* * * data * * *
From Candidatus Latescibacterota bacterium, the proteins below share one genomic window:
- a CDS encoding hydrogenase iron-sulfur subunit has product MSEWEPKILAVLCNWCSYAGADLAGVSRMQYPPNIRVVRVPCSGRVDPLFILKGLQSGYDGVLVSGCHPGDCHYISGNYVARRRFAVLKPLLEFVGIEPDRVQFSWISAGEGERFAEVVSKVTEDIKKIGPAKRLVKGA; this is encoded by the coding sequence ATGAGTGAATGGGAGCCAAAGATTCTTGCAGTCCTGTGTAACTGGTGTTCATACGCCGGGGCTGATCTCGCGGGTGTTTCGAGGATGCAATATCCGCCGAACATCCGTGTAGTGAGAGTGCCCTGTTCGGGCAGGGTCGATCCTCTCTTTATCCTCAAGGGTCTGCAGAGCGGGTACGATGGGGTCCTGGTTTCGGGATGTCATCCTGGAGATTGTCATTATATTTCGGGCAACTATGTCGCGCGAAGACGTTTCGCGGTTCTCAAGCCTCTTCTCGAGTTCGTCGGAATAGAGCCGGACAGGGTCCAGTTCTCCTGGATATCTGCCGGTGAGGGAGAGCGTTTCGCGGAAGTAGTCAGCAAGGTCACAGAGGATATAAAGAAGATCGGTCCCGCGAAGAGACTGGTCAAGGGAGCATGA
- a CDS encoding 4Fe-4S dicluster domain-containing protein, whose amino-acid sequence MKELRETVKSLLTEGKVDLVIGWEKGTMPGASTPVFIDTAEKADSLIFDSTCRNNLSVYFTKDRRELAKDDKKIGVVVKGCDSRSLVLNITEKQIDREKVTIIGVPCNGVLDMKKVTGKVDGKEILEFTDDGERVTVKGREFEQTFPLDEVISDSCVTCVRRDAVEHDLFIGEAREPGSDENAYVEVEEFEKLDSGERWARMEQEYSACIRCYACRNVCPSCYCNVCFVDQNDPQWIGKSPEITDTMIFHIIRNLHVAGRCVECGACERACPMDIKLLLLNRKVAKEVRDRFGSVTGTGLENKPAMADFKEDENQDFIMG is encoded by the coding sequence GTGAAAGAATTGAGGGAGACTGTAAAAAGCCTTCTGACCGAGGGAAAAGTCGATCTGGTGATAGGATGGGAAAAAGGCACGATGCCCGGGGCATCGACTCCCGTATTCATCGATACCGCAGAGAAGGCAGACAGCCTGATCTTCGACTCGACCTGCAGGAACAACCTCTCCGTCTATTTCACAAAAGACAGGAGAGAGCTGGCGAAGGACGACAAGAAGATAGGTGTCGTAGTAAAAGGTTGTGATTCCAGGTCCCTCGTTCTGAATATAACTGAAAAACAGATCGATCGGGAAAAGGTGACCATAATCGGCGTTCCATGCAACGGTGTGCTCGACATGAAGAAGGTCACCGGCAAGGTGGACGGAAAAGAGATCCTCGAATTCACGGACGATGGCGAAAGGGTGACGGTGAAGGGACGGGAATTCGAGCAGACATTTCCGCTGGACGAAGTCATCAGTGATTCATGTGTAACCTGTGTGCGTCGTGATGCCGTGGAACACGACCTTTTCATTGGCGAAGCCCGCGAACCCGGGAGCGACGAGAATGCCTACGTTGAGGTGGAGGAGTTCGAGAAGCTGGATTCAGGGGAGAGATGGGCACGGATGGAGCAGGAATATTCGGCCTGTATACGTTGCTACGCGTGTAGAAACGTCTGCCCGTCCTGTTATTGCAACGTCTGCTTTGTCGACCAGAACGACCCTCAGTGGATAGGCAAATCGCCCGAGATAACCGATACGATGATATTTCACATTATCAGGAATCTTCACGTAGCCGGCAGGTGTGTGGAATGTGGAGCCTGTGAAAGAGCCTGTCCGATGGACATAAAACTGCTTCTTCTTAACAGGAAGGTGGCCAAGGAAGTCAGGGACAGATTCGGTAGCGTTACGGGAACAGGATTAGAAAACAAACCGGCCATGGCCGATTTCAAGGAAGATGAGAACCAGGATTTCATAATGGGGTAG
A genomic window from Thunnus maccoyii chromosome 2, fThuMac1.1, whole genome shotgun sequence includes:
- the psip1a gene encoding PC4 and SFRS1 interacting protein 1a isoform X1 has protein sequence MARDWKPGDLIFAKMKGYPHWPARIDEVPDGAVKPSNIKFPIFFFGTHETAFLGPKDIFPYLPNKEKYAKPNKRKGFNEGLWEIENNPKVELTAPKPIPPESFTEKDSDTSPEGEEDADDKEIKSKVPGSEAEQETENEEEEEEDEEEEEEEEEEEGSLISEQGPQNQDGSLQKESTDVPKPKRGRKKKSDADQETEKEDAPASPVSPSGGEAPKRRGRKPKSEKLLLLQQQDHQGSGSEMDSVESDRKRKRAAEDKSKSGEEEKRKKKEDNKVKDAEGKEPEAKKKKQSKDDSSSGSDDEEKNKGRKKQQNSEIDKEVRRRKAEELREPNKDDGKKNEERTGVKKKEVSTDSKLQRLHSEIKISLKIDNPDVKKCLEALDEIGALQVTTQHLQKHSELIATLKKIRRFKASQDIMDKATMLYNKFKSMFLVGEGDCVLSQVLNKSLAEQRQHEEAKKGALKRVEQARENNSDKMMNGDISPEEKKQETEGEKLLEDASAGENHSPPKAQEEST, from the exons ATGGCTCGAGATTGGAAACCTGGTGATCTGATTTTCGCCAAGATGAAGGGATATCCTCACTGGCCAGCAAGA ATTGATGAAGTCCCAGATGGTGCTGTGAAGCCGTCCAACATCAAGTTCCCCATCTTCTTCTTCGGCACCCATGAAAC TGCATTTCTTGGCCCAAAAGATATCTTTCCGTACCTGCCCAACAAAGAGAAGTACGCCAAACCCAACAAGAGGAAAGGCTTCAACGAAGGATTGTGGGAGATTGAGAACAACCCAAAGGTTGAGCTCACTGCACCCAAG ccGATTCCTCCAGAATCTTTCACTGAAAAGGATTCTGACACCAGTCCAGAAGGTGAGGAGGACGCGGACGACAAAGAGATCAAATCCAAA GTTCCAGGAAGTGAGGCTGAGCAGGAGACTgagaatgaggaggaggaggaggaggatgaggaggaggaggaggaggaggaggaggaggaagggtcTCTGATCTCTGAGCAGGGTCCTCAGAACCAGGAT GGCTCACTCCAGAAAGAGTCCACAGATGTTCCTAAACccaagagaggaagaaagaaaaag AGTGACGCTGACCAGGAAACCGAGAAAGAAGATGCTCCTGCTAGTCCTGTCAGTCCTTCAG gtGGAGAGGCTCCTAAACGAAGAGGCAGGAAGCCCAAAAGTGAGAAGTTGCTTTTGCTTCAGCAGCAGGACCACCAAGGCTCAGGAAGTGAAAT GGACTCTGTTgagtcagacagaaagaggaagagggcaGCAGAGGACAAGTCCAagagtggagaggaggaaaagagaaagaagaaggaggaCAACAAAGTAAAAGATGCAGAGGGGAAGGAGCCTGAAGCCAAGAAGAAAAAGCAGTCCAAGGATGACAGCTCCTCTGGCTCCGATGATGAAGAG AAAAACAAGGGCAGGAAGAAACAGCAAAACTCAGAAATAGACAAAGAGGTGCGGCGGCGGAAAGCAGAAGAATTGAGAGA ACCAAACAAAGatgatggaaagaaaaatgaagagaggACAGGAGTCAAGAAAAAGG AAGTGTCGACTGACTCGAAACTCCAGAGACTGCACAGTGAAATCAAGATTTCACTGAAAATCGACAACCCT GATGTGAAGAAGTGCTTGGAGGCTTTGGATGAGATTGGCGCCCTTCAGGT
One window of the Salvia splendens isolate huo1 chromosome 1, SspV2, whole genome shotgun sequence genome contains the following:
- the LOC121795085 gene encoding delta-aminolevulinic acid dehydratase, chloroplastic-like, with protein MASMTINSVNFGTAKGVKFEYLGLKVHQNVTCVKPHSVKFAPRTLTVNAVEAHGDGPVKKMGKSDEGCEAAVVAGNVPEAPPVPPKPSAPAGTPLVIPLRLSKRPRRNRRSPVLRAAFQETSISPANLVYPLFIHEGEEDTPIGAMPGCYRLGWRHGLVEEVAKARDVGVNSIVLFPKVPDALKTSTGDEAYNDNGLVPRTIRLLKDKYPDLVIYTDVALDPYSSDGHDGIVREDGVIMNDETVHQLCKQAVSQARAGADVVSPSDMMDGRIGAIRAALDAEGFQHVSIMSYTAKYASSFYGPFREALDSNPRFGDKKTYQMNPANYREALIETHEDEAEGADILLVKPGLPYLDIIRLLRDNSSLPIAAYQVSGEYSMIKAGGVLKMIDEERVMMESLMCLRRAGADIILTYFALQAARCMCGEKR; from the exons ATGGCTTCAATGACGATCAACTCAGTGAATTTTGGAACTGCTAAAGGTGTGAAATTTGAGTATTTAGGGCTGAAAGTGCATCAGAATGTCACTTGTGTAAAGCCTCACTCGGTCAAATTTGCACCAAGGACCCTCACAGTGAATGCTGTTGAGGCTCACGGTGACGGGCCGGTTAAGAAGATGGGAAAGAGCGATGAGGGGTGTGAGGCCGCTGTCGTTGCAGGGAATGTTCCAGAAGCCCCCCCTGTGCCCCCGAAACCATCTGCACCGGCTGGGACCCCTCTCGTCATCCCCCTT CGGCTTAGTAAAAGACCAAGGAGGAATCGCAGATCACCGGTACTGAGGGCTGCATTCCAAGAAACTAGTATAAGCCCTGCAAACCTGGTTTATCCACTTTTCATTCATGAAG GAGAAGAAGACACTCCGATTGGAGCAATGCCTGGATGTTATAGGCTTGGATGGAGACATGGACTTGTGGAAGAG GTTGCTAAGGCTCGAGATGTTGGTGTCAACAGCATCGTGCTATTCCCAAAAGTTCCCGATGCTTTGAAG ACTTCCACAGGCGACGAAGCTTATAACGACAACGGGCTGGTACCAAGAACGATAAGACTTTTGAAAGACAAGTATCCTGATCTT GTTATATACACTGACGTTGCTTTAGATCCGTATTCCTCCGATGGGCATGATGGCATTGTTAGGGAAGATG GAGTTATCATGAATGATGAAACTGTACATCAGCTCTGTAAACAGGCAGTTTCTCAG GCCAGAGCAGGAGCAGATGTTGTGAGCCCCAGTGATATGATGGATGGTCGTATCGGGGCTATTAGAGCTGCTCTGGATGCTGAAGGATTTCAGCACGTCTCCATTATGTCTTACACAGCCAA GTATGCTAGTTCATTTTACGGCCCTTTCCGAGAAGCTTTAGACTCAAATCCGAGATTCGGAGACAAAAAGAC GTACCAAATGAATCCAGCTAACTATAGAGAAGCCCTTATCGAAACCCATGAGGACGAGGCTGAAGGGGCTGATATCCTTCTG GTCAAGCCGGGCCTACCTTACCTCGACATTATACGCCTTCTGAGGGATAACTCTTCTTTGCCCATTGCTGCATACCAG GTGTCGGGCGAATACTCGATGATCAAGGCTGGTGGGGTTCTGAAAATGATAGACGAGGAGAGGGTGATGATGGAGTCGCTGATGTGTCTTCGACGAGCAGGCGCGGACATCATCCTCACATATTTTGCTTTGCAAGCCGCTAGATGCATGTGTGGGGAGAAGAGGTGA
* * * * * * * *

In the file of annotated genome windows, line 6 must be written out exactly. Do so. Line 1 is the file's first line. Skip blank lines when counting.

One window of the Salvia splendens isolate huo1 chromosome 1, SspV2, whole genome shotgun sequence genome contains the following: